in early days we'd have to land a 212 with both hydraulics off, OEI to droop without cooking an engine was done by N1 limiting the remaining engine with partial throttle, full on autos, etc.

139 OEI in all flight regimes was always done with the training switch. For that matter we'd also do both AP off on the aircraft because the sim didn't replicate it well and real life landing profiles kept you in paint shaker mode until the APs kicked off.

I never sweated RFM limitations much in training and was supported by both my company and my regulator, and by the manufacturer's own test pilots.
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Old 13th Dec 2021, 05:18
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we'd have to land a 212 with both hydraulics off
Sporting, there is no dual failure case in the emergency section. Why do it? You have two systems for a reason.





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Old 13th Dec 2021, 13:12
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The limit says "CAT A Operations"

Isn't the entire flight either Cat A or Cat B? If you fly to either performance requirement that applies to the entire flight? Like for instance the fuel levers in the 76 can be moved to XFEED in Cat B operations during Cruise only, but not in Cat A?

I don't fly the 139 and I don't have a bone in this fight, just curious.
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Old 13th Dec 2021, 13:35
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The 139 RFM has no reference to Cat B like Sikorsky does. When I queried Leonardo on that they said that anything that is not CAT A is Cat B. I see your point though about the flight being CAT A since CAT A is not just about performance. That's were Class 1 enters into the picture.
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Old 13th Dec 2021, 19:02
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Originally Posted by Winnie View Post
The limit says "CAT A Operations"

Isn't the entire flight either Cat A or Cat B? If you fly to either performance requirement that applies to the entire flight? Like for instance the fuel levers in the 76 can be moved to XFEED in Cat B operations during Cruise only, but not in Cat A?

I don't fly the 139 and I don't have a bone in this fight, just curious.
Usually from a training perspective the only bit of the Cat A certification that needs training is the approach and departure. I suspect this is backed up when you read the performance section of the training supplement. I would bet the only graphs in the training supplement are ones for the landing, takeoff and path 1/2. There will not be an en route graph. Also pay attention as some aircraft cannot achieve path 2 when doing training OEI when they can for a real OEI. I feel that’s not usually a problem as you’d be brave to do a training OEI in a limiting obstacle environment in IMC.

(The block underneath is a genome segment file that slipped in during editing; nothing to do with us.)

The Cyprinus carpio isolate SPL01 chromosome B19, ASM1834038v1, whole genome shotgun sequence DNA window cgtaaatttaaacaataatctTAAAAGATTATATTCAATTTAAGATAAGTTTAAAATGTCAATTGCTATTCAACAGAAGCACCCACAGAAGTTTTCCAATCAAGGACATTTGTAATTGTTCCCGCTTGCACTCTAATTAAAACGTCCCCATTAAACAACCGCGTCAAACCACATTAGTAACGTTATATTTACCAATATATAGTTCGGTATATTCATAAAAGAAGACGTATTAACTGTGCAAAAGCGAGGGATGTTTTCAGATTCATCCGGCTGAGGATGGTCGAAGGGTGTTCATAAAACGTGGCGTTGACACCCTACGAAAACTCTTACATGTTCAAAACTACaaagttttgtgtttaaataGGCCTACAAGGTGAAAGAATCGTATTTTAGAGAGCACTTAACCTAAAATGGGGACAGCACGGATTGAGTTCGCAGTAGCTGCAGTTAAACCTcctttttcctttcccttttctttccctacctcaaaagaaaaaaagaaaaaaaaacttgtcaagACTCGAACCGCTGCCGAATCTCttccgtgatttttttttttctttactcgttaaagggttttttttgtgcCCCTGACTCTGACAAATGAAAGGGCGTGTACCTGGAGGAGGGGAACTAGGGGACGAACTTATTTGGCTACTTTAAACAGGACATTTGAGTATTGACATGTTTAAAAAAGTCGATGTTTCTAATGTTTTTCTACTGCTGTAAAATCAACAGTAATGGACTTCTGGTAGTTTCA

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Old 14th Dec 2021, 12:42
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Well in Canada you may have to demonstrate a missed approach with a failure or already failed engine, with vectors back to a single engine ILS with landing, That involves cruise flight, and can't be tested then if you can't cruise?
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Old 14th Dec 2021, 13:00
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Being devil's advocate, I'd highlight it does not say you need to be single engine between top of climb and next approach and anyway, why would you want to be speed (OEI) limited while operating a commercial aircraft where time is money. If I can safely and sensibly lob 5 mins off a check ride then why not? Experiential training is only worth it to a point
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Old 14th Dec 2021, 16:24
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Originally Posted by Winnie View Post
Well in Canada you may have to demonstrate a missed approach with a failure or already failed engine, with vectors back to a single engine ILS with landing, That involves cruise flight, and can't be tested then if you can't cruise?
Winnie - my point from the outset.
So, you have to find a way to simulate an engine failure that doesnt use the OEI training switch. EG, you could make a crunching noise, and say " for exercise, you have a No 1 engine out CAS message" and then make sure the candidate doesnt pull more than 80/80 twin PI.
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Old 14th Dec 2021, 19:42
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Or.....
You could continue to use the OEI Training Switch in accordance with the RFM as we always have done
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Old 15th Dec 2021, 06:57
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Originally Posted by JB-123 View Post
Or.....
You could continue to use the OEI Training Switch in accordance with the RFM as we always have done
I think you are missing something - The authors of the RFM say you cannot use it like that!
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Old 15th Dec 2021, 12:35
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Originally Posted by Non-PC Plod View Post
I think you are missing something - The authors of the RFM say you cannot use it like that!
I guess the question is, is this a PUBLISHED limit, or just something "they say". If they didn't publish it then you can do it the way it has always done, until they publish a limit, in which case then there will more simulator rides and less rides in the aircraft.